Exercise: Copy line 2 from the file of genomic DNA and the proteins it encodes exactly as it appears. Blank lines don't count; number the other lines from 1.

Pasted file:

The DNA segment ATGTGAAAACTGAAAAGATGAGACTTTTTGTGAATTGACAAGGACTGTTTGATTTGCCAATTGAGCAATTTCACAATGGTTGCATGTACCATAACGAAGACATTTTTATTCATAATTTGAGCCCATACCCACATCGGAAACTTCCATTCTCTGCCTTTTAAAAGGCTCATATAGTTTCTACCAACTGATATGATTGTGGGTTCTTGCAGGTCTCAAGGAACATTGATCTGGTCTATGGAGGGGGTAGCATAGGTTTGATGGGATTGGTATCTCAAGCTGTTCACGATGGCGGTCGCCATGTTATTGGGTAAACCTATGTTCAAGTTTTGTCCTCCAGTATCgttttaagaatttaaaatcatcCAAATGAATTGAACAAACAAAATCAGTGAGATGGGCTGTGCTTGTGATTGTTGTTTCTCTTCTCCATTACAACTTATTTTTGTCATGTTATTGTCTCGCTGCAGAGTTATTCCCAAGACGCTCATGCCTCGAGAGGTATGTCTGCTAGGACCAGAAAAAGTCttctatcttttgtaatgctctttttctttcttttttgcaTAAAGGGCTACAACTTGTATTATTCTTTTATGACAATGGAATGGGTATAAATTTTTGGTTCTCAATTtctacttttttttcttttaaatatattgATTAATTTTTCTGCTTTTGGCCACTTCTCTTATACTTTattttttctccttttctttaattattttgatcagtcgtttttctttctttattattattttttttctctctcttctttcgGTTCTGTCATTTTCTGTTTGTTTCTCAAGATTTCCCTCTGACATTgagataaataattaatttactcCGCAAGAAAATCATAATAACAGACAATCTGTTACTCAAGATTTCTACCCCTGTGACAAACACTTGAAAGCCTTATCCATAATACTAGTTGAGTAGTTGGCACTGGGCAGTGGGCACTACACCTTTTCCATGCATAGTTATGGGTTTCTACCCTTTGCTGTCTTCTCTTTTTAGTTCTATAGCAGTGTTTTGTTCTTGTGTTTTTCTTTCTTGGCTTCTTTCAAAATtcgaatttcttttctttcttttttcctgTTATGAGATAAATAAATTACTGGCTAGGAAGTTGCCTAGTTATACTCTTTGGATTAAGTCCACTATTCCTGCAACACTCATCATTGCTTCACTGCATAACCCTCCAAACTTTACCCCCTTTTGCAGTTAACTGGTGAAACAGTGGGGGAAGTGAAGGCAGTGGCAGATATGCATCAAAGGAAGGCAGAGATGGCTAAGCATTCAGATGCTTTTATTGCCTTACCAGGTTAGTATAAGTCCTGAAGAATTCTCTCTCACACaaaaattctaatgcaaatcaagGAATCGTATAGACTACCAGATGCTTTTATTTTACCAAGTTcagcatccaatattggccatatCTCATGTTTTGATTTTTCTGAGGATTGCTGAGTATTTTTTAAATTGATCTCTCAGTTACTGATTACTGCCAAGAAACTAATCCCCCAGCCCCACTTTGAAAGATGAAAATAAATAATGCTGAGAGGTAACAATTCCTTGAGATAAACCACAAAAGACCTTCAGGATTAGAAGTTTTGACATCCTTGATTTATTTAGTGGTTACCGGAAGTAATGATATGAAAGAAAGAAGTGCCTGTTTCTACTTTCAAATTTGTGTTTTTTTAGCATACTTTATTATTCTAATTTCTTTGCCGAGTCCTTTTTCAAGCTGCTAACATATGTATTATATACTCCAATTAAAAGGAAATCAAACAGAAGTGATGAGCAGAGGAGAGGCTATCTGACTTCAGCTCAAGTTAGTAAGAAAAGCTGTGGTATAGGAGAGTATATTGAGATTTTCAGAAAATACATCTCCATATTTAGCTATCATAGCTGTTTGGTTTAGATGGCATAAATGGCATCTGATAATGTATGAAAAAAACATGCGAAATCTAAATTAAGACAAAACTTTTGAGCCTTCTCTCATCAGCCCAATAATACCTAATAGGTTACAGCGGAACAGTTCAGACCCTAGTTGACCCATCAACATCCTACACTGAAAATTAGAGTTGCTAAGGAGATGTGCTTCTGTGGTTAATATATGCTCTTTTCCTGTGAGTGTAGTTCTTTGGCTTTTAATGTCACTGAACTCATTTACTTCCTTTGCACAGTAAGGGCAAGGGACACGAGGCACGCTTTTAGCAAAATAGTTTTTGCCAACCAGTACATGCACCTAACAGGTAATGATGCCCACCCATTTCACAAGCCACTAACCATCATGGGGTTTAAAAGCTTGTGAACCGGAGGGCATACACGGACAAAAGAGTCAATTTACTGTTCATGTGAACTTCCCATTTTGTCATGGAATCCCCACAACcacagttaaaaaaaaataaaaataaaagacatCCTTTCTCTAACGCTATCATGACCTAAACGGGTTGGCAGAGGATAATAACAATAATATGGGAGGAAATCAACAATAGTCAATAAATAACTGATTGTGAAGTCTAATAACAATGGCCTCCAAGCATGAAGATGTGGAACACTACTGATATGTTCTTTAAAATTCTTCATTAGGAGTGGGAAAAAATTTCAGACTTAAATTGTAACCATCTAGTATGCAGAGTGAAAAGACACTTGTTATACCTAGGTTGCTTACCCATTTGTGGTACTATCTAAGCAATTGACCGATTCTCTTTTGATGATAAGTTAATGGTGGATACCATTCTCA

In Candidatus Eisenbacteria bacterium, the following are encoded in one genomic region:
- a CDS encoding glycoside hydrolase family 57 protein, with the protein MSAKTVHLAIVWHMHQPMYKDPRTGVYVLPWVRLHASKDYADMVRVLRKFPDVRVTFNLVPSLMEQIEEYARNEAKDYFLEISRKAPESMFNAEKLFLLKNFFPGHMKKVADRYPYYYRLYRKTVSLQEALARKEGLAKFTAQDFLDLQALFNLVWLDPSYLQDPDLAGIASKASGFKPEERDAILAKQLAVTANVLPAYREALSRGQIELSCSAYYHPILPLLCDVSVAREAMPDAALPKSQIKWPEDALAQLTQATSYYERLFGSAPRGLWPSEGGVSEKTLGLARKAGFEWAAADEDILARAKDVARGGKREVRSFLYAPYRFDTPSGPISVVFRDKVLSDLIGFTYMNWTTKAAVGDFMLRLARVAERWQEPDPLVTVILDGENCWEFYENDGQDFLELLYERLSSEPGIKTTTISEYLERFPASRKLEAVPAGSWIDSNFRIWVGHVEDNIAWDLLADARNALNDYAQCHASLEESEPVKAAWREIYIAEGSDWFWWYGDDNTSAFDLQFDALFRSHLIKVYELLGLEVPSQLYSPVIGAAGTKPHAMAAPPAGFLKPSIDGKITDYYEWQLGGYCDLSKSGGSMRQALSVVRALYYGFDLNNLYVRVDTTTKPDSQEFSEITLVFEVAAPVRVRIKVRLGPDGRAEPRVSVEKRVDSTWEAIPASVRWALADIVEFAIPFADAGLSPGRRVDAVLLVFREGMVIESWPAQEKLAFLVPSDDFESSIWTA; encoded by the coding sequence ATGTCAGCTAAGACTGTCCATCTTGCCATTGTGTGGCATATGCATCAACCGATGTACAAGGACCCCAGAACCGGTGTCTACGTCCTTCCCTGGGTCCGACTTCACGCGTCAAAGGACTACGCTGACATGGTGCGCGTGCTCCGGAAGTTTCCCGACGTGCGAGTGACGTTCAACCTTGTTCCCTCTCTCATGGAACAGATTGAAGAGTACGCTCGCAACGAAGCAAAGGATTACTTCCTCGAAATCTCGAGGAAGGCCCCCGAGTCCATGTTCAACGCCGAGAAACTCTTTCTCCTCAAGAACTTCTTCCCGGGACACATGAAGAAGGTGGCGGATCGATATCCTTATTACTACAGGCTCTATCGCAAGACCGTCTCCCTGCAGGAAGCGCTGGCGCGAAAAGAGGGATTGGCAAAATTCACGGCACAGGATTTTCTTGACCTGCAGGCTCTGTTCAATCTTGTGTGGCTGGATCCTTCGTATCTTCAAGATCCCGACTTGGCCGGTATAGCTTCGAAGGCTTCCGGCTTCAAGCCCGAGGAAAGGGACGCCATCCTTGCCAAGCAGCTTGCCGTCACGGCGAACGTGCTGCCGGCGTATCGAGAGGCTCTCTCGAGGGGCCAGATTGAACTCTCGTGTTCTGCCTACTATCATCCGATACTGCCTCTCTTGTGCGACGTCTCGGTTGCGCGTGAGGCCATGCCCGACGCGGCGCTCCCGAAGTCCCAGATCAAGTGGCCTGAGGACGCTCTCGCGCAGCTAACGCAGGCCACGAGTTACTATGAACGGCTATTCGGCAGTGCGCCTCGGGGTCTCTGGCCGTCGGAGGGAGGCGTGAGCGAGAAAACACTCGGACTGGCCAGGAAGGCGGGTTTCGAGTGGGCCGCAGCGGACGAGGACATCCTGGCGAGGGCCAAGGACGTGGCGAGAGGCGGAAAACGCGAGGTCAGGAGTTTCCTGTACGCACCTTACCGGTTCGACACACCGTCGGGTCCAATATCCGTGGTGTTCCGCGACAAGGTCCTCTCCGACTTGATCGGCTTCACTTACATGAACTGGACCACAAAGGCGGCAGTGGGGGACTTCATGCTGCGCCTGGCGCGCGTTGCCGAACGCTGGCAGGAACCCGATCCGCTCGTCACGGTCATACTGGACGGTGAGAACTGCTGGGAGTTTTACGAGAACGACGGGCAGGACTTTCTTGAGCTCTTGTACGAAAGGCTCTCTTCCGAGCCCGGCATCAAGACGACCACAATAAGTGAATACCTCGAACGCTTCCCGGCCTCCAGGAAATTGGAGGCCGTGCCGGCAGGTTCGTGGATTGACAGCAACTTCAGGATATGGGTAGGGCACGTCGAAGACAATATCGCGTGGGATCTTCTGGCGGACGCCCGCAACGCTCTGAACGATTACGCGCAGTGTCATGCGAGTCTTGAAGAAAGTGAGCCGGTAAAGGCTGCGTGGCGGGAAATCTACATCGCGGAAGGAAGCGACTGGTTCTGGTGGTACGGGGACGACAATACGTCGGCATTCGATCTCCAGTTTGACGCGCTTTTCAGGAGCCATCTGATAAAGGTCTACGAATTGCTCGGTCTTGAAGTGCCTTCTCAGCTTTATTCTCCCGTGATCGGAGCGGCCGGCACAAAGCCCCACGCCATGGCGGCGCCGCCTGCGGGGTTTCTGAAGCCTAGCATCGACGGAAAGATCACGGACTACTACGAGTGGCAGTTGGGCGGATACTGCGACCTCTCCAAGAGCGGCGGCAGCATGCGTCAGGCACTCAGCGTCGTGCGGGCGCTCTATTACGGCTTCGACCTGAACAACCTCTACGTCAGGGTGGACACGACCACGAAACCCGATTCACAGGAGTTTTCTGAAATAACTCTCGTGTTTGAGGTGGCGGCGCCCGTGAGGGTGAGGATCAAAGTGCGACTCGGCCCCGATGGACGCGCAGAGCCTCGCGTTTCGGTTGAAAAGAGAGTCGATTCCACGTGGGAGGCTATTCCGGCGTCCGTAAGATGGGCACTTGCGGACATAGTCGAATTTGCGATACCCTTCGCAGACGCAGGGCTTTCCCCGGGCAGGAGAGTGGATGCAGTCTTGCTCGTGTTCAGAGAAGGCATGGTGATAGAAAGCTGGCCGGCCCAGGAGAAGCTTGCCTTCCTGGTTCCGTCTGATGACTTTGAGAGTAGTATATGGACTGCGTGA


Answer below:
In Candidatus Eisenbacteria bacterium, the following are encoded in one genomic region: